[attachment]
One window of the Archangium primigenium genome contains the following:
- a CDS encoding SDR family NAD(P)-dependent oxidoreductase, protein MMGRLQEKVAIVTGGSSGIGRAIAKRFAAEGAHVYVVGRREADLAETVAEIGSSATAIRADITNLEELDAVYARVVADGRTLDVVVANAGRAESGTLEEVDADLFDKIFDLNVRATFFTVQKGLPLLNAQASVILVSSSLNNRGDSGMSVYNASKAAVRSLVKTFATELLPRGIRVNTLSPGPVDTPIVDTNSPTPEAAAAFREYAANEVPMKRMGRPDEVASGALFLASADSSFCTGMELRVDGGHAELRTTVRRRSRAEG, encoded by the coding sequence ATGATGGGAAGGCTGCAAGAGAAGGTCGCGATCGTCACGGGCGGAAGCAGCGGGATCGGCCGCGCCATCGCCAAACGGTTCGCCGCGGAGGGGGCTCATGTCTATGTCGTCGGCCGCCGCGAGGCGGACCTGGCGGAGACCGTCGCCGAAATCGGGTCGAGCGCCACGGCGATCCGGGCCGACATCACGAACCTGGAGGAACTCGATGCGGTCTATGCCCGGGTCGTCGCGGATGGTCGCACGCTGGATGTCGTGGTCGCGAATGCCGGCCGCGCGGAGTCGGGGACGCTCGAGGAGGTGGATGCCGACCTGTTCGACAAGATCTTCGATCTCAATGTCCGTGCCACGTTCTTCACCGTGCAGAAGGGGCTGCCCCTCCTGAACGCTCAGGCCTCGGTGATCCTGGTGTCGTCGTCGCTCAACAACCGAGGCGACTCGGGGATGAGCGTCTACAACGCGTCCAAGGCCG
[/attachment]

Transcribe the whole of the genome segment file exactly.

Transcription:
One window of the Archangium primigenium genome contains the following:
- a CDS encoding SDR family NAD(P)-dependent oxidoreductase, protein MMGRLQEKVAIVTGGSSGIGRAIAKRFAAEGAHVYVVGRREADLAETVAEIGSSATAIRADITNLEELDAVYARVVADGRTLDVVVANAGRAESGTLEEVDADLFDKIFDLNVRATFFTVQKGLPLLNAQASVILVSSSLNNRGDSGMSVYNASKAAVRSLVKTFATELLPRGIRVNTLSPGPVDTPIVDTNSPTPEAAAAFREYAANEVPMKRMGRPDEVASGALFLASADSSFCTGMELRVDGGHAELRTTVRRRSRAEG, encoded by the coding sequence ATGATGGGAAGGCTGCAAGAGAAGGTCGCGATCGTCACGGGCGGAAGCAGCGGGATCGGCCGCGCCATCGCCAAACGGTTCGCCGCGGAGGGGGCTCATGTCTATGTCGTCGGCCGCCGCGAGGCGGACCTGGCGGAGACCGTCGCCGAAATCGGGTCGAGCGCCACGGCGATCCGGGCCGACATCACGAACCTGGAGGAACTCGATGCGGTCTATGCCCGGGTCGTCGCGGATGGTCGCACGCTGGATGTCGTGGTCGCGAATGCCGGCCGCGCGGAGTCGGGGACGCTCGAGGAGGTGGATGCCGACCTGTTCGACAAGATCTTCGATCTCAATGTCCGTGCCACGTTCTTCACCGTGCAGAAGGGGCTGCCCCTCCTGAACGCTCAGGCCTCGGTGATCCTGGTGTCGTCGTCGCTCAACAACCGAGGCGACTCGGGGATGAGCGTCTACAACGCGTCCAAGGCCG